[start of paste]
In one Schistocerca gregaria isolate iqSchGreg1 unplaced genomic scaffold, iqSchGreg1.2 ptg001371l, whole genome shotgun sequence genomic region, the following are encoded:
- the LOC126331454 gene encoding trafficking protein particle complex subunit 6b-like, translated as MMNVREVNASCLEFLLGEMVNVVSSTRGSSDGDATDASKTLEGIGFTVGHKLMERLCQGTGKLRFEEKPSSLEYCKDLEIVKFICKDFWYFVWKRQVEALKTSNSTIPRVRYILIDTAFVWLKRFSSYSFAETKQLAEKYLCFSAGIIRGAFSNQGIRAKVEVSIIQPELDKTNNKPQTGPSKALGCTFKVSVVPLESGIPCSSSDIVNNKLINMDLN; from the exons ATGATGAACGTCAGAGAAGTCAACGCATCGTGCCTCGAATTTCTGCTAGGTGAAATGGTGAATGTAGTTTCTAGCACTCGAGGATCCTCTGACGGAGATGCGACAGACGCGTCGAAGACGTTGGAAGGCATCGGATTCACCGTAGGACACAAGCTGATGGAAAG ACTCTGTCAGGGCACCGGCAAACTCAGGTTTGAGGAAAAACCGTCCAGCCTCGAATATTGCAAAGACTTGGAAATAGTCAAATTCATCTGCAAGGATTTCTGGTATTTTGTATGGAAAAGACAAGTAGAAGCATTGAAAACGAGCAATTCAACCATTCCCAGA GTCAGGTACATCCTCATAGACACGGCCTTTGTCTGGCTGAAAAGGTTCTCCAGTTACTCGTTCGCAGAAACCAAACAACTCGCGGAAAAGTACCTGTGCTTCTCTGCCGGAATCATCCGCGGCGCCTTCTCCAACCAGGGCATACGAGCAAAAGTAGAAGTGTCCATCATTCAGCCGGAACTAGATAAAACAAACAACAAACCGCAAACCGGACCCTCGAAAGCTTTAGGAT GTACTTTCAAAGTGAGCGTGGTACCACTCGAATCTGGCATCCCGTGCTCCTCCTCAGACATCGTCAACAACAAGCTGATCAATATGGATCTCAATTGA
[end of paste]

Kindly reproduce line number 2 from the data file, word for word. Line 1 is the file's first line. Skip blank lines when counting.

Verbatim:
- the LOC126331454 gene encoding trafficking protein particle complex subunit 6b-like, translated as MMNVREVNASCLEFLLGEMVNVVSSTRGSSDGDATDASKTLEGIGFTVGHKLMERLCQGTGKLRFEEKPSSLEYCKDLEIVKFICKDFWYFVWKRQVEALKTSNSTIPRVRYILIDTAFVWLKRFSSYSFAETKQLAEKYLCFSAGIIRGAFSNQGIRAKVEVSIIQPELDKTNNKPQTGPSKALGCTFKVSVVPLESGIPCSSSDIVNNKLINMDLN; from the exons ATGATGAACGTCAGAGAAGTCAACGCATCGTGCCTCGAATTTCTGCTAGGTGAAATGGTGAATGTAGTTTCTAGCACTCGAGGATCCTCTGACGGAGATGCGACAGACGCGTCGAAGACGTTGGAAGGCATCGGATTCACCGTAGGACACAAGCTGATGGAAAG ACTCTGTCAGGGCACCGGCAAACTCAGGTTTGAGGAAAAACCGTCCAGCCTCGAATATTGCAAAGACTTGGAAATAGTCAAATTCATCTGCAAGGATTTCTGGTATTTTGTATGGAAAAGACAAGTAGAAGCATTGAAAACGAGCAATTCAACCATTCCCAGA GTCAGGTACATCCTCATAGACACGGCCTTTGTCTGGCTGAAAAGGTTCTCCAGTTACTCGTTCGCAGAAACCAAACAACTCGCGGAAAAGTACCTGTGCTTCTCTGCCGGAATCATCCGCGGCGCCTTCTCCAACCAGGGCATACGAGCAAAAGTAGAAGTGTCCATCATTCAGCCGGAACTAGATAAAACAAACAACAAACCGCAAACCGGACCCTCGAAAGCTTTAGGAT GTACTTTCAAAGTGAGCGTGGTACCACTCGAATCTGGCATCCCGTGCTCCTCCTCAGACATCGTCAACAACAAGCTGATCAATATGGATCTCAATTGA